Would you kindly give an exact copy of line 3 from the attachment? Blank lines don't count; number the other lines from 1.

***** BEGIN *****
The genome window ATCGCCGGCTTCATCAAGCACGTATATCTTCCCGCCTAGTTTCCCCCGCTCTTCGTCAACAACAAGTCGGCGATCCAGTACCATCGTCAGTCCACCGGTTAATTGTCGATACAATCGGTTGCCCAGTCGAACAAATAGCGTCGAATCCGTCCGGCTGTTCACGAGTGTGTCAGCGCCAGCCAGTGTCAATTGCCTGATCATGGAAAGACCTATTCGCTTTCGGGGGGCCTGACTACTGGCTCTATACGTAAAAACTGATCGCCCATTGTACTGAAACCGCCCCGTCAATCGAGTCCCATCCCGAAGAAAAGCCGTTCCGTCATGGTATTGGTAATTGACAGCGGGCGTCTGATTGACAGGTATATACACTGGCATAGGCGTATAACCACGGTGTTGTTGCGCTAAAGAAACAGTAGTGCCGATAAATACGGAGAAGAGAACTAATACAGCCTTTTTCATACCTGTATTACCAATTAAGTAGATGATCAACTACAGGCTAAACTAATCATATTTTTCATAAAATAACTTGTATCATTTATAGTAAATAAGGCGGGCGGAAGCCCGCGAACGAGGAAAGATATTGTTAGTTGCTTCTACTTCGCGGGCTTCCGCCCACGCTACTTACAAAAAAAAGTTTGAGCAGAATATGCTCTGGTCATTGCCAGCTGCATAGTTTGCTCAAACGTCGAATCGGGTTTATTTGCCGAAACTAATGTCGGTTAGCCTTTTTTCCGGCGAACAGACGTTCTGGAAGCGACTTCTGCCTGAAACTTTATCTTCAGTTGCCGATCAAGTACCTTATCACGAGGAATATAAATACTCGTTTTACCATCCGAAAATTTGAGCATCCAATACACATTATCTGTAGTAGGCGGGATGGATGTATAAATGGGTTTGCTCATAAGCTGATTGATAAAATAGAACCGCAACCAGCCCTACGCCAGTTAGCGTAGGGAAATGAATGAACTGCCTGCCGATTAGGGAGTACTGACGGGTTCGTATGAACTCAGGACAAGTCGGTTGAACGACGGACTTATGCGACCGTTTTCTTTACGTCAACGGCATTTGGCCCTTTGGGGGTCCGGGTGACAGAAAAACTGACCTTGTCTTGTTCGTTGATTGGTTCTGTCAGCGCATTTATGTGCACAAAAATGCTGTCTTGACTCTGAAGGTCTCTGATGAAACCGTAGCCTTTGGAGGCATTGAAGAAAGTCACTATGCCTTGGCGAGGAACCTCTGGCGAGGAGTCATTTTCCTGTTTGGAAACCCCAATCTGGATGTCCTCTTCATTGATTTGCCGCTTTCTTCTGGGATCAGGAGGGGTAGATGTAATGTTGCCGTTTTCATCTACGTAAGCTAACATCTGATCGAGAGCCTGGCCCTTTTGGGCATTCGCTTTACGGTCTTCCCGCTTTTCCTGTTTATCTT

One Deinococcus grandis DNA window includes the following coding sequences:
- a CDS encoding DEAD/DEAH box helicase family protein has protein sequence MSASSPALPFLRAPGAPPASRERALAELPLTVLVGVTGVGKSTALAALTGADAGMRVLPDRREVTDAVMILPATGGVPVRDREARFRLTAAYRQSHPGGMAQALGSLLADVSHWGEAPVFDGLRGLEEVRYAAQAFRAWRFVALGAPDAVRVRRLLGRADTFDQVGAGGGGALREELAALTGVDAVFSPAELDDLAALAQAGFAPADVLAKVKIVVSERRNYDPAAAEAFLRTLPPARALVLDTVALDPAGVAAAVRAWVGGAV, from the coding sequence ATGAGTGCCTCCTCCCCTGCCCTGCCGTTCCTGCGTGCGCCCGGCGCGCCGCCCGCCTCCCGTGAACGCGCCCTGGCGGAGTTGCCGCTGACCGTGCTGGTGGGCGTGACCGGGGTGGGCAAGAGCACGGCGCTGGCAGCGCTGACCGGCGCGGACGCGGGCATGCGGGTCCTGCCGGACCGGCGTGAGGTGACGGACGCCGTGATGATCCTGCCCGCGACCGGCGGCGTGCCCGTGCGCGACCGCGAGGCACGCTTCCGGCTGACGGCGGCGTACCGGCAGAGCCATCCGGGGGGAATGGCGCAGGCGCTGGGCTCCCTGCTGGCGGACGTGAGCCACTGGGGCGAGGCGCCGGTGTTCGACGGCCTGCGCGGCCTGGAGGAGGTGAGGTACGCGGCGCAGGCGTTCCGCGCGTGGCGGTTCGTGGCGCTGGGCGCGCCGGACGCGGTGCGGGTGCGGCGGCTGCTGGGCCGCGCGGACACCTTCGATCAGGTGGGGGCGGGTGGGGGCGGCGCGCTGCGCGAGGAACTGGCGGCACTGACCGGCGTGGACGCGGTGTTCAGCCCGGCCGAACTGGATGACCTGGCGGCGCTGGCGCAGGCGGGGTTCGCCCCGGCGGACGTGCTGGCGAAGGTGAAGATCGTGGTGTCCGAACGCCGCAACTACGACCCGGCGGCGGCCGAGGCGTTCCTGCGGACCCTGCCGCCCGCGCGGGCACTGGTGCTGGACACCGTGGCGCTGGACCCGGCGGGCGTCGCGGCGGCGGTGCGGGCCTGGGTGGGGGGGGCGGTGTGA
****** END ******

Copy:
- a CDS encoding DEAD/DEAH box helicase family protein has protein sequence MSASSPALPFLRAPGAPPASRERALAELPLTVLVGVTGVGKSTALAALTGADAGMRVLPDRREVTDAVMILPATGGVPVRDREARFRLTAAYRQSHPGGMAQALGSLLADVSHWGEAPVFDGLRGLEEVRYAAQAFRAWRFVALGAPDAVRVRRLLGRADTFDQVGAGGGGALREELAALTGVDAVFSPAELDDLAALAQAGFAPADVLAKVKIVVSERRNYDPAAAEAFLRTLPPARALVLDTVALDPAGVAAAVRAWVGGAV, from the coding sequence ATGAGTGCCTCCTCCCCTGCCCTGCCGTTCCTGCGTGCGCCCGGCGCGCCGCCCGCCTCCCGTGAACGCGCCCTGGCGGAGTTGCCGCTGACCGTGCTGGTGGGCGTGACCGGGGTGGGCAAGAGCACGGCGCTGGCAGCGCTGACCGGCGCGGACGCGGGCATGCGGGTCCTGCCGGACCGGCGTGAGGTGACGGACGCCGTGATGATCCTGCCCGCGACCGGCGGCGTGCCCGTGCGCGACCGCGAGGCACGCTTCCGGCTGACGGCGGCGTACCGGCAGAGCCATCCGGGGGGAATGGCGCAGGCGCTGGGCTCCCTGCTGGCGGACGTGAGCCACTGGGGCGAGGCGCCGGTGTTCGACGGCCTGCGCGGCCTGGAGGAGGTGAGGTACGCGGCGCAGGCGTTCCGCGCGTGGCGGTTCGTGGCGCTGGGCGCGCCGGACGCGGTGCGGGTGCGGCGGCTGCTGGGCCGCGCGGACACCTTCGATCAGGTGGGGGCGGGTGGGGGCGGCGCGCTGCGCGAGGAACTGGCGGCACTGACCGGCGTGGACGCGGTGTTCAGCCCGGCCGAACTGGATGACCTGGCGGCGCTGGCGCAGGCGGGGTTCGCCCCGGCGGACGTGCTGGCGAAGGTGAAGATCGTGGTGTCCGAACGCCGCAACTACGACCCGGCGGCGGCCGAGGCGTTCCTGCGGACCCTGCCGCCCGCGCGGGCACTGGTGCTGGACACCGTGGCGCTGGACCCGGCGGGCGTCGCGGCGGCGGTGCGGGCCTGGGTGGGGGGGGCGGTGTGA